With customers' engineering ranks thinned by a sluggish economy, makers of high-performance analog-to-digital (A/D) converters are seeking to gain new business by adopting strategies that focus on customization. Competition now revolves around the value a vendor can add to an application, and not simply the raw processing speed or resolution of a "vanilla" device.
"Having the best speed or resolution is not always valuable, especially for high-volume applications. It's more important to understand the customer and the application, and to tailor a design to meet performance and cost parameters," noted Julian Hayes, marketing director at Wolfson Microelectronics Ltd. (Edinburgh, U.K.).
"The challenge among converter manufacturers is to make A/Ds as application-specific as possible without pigeonholing their devices into a one-time buy," said Mike Britchfield, product-line director of precision converters at Analog Devices Inc. (Norwood, Mass.). "We've come to follow a business case approach to providing solutions. Because many high-performance converters tend to be narrowly focused from an application or market perspective, the amount of engineering talent that we devote to developing a 'niche' product is something we seriously consider."
Britchfield cited as one example the trend toward integration of post-processing and analog front-end (AFE) signal-conditioning elements into A/D converters. Analog Devices' AD7725, based on a sigma-delta architecture, features software-selectable roll-off filtering and digital post-processing. The company is also addressing the need to integrate front-end (preconversion) signal conditioning. And, Britchfield added, "in addition to integrating voltage references or programmable gain amplifiers, which are commonplace today, we're building converters with on-board instrumentation amplifiers." The 12-bit, 16-channel, 1-Msample/second AD7490, with on-board sequencers, is another example of digital integration. The sequencers are used to select the order in which channels acquire signals.
Also employing an integration strategy is Datel Inc. (Mansfield, Mass.), which focuses on high-resolution (14-, 16- and 18-bit) converters operating at 1 Msample/s or more. The company has integrated correlated double-sampling front ends, according to marketing manager Bob Leonard, and is readying a dual 14-bit converter.
Another customization strategy, adopted by companies like Texas Instruments Inc. (Dallas), is to offer converter, operational amplifier and/or digital signal processor combinations that are designed to meet particular market requirements. Last summer, TI introduced the 10-bit, 40-Msample/s ADS5203 and ADS5204 A/Ds, each offering a 60-dB signal-to-noise ratio (SNR), for baseband communications, video processing, medical imaging and portable-instrumentation applications. An on-board programmable gain amplifier allows users to adjust the gain of each set of inputs in order to match the amplitude of an incoming signal. "When combined with our high-speed driver op amps, these converters allow TI to offer a complete solution for baseband, video and imaging applications," said Ed Fullman, marketing manager for TI's high-speed data converter products.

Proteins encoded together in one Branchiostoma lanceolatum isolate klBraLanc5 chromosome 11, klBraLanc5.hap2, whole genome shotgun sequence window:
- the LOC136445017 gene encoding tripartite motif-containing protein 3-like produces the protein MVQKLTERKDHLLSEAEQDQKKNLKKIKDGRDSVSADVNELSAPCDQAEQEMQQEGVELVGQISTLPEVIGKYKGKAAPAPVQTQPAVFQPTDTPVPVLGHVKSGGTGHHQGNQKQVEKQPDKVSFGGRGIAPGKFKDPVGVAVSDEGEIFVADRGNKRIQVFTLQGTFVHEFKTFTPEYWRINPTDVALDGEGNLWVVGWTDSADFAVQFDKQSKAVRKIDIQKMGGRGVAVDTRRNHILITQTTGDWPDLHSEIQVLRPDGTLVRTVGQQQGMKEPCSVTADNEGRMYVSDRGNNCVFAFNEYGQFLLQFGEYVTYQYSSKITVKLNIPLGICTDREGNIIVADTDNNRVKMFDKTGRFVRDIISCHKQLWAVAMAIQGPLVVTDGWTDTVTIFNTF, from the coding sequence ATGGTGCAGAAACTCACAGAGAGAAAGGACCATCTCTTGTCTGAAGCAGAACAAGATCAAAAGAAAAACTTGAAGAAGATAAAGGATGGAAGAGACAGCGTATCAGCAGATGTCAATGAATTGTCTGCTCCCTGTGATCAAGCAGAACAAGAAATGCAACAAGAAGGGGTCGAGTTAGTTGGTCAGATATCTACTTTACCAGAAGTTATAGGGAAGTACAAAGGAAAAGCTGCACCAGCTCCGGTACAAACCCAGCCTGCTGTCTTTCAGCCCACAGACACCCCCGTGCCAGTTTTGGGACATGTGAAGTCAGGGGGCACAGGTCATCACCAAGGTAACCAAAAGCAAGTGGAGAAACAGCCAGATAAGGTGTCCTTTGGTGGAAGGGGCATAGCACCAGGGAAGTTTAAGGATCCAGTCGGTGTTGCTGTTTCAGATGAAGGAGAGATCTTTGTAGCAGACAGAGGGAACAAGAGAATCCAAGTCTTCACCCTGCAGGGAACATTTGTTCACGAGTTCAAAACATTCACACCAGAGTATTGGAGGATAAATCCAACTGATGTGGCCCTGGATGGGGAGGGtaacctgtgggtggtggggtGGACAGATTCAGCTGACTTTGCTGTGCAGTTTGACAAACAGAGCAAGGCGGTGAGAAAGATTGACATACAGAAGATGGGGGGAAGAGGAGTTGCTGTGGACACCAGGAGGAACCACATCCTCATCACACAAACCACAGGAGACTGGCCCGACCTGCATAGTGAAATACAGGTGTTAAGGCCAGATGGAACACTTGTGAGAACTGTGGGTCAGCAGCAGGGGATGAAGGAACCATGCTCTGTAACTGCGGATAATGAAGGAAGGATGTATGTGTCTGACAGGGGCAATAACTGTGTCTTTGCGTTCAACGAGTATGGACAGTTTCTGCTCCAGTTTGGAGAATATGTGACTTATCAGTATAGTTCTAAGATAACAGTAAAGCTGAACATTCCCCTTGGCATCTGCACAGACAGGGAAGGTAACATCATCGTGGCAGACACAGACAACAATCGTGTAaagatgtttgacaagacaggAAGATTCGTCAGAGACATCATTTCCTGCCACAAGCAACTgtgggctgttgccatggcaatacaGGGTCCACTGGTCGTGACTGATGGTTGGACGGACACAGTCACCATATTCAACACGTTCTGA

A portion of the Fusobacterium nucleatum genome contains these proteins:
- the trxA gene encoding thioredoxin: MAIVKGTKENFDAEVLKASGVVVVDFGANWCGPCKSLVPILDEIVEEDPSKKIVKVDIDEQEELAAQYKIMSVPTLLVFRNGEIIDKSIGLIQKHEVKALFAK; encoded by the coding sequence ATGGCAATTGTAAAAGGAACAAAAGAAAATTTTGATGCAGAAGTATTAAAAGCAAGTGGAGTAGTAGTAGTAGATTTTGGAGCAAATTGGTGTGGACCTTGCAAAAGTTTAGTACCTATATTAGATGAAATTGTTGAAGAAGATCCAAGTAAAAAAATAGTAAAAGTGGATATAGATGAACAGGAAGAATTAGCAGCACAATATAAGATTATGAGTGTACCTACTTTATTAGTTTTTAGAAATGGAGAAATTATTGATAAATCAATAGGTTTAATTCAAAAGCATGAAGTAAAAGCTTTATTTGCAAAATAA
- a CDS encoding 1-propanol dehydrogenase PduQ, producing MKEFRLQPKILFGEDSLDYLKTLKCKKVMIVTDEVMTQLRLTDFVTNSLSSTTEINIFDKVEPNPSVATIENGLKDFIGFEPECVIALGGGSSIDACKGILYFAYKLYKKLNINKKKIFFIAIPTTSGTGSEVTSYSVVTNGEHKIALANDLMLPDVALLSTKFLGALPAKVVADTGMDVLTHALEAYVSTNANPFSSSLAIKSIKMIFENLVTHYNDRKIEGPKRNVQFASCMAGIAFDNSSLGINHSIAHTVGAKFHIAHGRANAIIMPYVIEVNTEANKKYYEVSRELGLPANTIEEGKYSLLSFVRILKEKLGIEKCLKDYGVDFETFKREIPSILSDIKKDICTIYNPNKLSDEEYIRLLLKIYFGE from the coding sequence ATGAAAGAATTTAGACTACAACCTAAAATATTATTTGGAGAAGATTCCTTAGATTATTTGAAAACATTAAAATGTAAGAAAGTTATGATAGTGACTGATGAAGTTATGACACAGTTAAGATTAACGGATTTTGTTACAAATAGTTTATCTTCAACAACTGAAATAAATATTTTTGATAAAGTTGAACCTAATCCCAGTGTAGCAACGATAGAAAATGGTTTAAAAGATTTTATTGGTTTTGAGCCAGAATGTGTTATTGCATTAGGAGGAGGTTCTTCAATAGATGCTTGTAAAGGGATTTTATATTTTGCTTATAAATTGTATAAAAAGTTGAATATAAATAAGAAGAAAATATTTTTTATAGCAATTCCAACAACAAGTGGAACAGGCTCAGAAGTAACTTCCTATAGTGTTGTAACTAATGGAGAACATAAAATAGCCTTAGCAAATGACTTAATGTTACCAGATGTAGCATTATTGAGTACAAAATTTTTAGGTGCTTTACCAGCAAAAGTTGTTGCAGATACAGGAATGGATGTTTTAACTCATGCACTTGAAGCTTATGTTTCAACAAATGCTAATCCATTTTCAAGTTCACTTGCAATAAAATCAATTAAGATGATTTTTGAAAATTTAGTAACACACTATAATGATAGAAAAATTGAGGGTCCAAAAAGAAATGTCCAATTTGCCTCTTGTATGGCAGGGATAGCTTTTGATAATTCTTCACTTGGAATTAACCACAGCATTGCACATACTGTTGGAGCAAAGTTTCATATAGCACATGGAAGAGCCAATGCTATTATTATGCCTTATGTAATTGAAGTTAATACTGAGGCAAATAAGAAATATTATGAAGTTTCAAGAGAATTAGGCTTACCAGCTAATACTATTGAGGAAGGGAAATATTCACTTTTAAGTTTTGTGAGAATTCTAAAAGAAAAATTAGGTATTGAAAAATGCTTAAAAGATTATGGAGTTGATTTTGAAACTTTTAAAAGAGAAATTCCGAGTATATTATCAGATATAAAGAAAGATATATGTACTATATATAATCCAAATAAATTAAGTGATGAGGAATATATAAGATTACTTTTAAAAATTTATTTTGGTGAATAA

Emerging market demands are prompting converter makers to focus on particular figures of merit, among the most important of which are SNR and spurious-free dynamic range. "Both are important due to the performance demands of multicarrier 3G third-generation cellular basestations," said Maher S. Matta, business manager for the high speed data converter product line at Maxim Integrated Products (Sunnyvale, Calif.). "Also, tremendous cost pressures are driving the need for data converters that are able to capture and transmit high IF intermediate-frequency signals. Cost reduction comes from elimination of the components needed for one or two intermediate IFs."
Matta said that Maxim is working on several products that address that need, including the forthcoming 15-bit, 100-Msample/s MAX1430, which is expected to offer "best-in-class" dynamic performance.
National Semiconductor Corp. (Santa Clara, Calif.) is also addressing basestation requirements for high speed, high resolution and high bandwidth, according to Suresh Ram, product manager for high-speed converters. "We're currently offering 12-bit converters for those applications but are working on 14- and 16-bit parts with sample rates of 65 to 80 Msamples/s and higher," he said. "At the same time that customers want higher speed and bandwidth, they also want a higher level of integration and lower cost. We currently offer a dual 12-bit, 40-Msample/s A/D and are working on dual devices at higher speeds."
A balancing game
In order to satisfy customer demands, companies must go through the complex process of mastering multiple architectures. "The A/D converter equation balances speed and resolution within pipeline, successive-approximation-register and delta-sigma architectures, and we have to push the envelope within each one," said Todd Nelson, marketing manager for converters at Linear Technology Corp. (Milpitas, Calif.). His company is developing a new family of 16-bit converters.
Analog Devices Inc.
Linear Technology Corp.
Maxim Integrated Products
National Semiconductor Corp.
Texas Instruments Inc.
(800) 477-8924, ext. 4500
Wolfson Microelectronics Ltd.